One of the hardest things in modern Republican politics is finding strong candidates who have the right stuff: 1. A talent for being able to campaign effectively (and for statewide offices, preferably some experience at it,) 2. Sufficient drive and stamina for seeing a physically and emotionally grueling campaign through to the end, and 3. Enough life experience to have gained the tools necessary to actually be worth electing. Even among conservatives who are engaged with the issues of the day and who care enough about them to have an opinion, is is uncommon for the most talented to be interested enough in politics to take a break from whatever it is they are succeeding at in life.
This isn't to say that Democrats are universally willing to set aside careers in the private sector to run for office, but it is to say that someone genuinely committed to the general priorities of the left will have formed habits of mind that think of government service as a high calling, if not the highest of callings. That just isn't true of most people who are genuinely committed to the general priorities of the right, especially absent some sort of family tradition of political involvement and public service.
While both parties regularly succeed in putting up candidates who have two of the three, sometimes getting them elected when the political tides are ebbing or flowing in the right direction, it is nice when the stars align and we get what appears to be the total package. Such seems to be the case for Montana Republicans in our U.S. Congressional race, where we have Steve Daines as what the Billings Gazette calls "the prohibitive favorite" in the upcoming three-way GOP primary. There is plenty of time between now and the fall to address the issues in this campaign, so for now just a few political comments.
Montana Republicans got to know Daines during the last gubernatorial campaign, when he was State Sen. Roy Brown's running mate in what both had to know would be a long-shot campaign to unseat Gov. Schweitzer. While the ticket went down to defeat, they ran a hard-working campaign that kept the Schweitzer campaign and the Montana Democratic Party busy enough to prevent them from dumping all of their resources into state legislative races. The end result was that the GOP re-captured the State Senate, and held the Democrats to a tie in the House -- given the national flood in 2008 that swept Democrats into every office from President down to the proverbial county dog-catcher, all Republicans were swimming upstream, and indeed, the Montana Senate was, as we recall, the only state legislative body in the entire country to change hands from Democrat to Republican that year, while every other state either saw Republicans losing control of legislative bodies or simply clinging to an existing majority.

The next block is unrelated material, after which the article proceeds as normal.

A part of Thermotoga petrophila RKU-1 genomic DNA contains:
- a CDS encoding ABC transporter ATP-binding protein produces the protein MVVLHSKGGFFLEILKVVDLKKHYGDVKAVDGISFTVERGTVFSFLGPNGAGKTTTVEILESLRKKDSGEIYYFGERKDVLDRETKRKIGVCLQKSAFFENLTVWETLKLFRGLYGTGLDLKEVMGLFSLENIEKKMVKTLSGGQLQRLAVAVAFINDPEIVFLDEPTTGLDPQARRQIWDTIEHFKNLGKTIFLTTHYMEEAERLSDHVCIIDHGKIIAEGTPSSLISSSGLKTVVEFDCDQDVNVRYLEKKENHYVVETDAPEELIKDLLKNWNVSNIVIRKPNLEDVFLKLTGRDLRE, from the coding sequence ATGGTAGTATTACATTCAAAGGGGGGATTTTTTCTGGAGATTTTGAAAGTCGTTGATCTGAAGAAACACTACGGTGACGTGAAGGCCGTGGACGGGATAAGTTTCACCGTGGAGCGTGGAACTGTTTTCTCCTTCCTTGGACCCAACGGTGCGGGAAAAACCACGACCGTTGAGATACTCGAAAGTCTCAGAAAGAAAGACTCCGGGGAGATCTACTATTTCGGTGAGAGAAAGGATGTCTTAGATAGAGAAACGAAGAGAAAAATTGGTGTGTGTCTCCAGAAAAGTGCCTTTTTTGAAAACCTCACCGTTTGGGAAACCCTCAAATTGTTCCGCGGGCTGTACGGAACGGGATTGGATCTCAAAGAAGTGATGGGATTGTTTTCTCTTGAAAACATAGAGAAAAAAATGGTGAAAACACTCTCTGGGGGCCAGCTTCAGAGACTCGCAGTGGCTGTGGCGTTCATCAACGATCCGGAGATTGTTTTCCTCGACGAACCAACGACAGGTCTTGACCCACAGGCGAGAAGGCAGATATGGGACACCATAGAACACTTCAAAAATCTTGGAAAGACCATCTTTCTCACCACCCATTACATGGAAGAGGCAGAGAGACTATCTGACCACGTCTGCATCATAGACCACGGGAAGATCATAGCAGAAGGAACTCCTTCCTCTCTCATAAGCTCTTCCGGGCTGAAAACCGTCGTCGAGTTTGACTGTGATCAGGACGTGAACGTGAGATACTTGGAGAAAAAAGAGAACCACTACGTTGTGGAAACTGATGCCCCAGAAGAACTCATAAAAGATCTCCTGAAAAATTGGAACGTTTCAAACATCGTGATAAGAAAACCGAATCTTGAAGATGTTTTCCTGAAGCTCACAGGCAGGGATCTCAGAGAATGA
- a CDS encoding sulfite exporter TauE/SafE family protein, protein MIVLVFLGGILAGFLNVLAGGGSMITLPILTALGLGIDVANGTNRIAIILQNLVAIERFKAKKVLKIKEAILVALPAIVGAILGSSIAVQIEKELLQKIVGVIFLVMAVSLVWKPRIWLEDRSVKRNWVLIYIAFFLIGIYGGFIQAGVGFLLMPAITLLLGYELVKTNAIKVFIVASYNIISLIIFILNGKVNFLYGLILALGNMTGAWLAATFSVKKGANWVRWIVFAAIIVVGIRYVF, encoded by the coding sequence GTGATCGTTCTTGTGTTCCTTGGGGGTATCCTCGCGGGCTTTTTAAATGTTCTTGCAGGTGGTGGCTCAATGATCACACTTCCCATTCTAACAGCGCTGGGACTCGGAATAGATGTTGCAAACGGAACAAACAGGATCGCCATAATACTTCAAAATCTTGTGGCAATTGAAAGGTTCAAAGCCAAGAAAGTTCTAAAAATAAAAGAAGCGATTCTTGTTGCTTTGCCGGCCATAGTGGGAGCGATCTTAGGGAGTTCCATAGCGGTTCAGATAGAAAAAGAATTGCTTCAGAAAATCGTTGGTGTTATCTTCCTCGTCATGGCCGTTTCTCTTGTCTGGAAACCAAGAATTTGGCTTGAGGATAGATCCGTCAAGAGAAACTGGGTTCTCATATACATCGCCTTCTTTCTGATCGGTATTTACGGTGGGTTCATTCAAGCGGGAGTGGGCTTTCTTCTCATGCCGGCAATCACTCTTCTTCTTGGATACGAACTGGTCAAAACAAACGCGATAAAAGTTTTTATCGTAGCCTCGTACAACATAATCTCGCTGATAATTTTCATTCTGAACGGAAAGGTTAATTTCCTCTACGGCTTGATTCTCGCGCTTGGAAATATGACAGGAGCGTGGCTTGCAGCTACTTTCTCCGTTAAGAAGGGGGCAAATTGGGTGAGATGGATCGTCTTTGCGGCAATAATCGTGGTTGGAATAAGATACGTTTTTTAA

Daines and Roy Brown deserve a great deal of credit for that accomplishment by Montana Republicans. They were linemen, throwing hard blocks that allowed the running back to sneak through for a first down. It is therefore not surprising that, unlike our wide-open governor's race, no-one of stature in the Montana GOP jumped into the race to challenge Daines for the seat being vacated by Congressman Rehberg. Daines got a nice fundraising jump by initially declaring for the U.S. Senate race against Sen. Tester, then stepping aside when Rehberg announced his intent to run -- this was a politically sophisticated move that bodes well for Daines's ability to navigate political waters. It would be naive to suggest that anyone stayed out of the race through respectful deference to Daines, but the Republican bench is not particularly deep with people with recent experience in running a high-profile state-wide campaign. Daines had that experience -- plus the right stuff, and one suspects that other would-be Congressmen decided to take a pass on trying to take him on in a primary.
Presumably if there were any skeletons in the closet, the thorough Schweitzer campaign would have rattled them out 4 years ago, so what remains at this point is for Daines to campaign tirelessly through to the November election, the results of which, one hopes, will give him the opportunity to prove to Montanans that he has the right stuff where it matters most -- representing our state with distinction in Washington.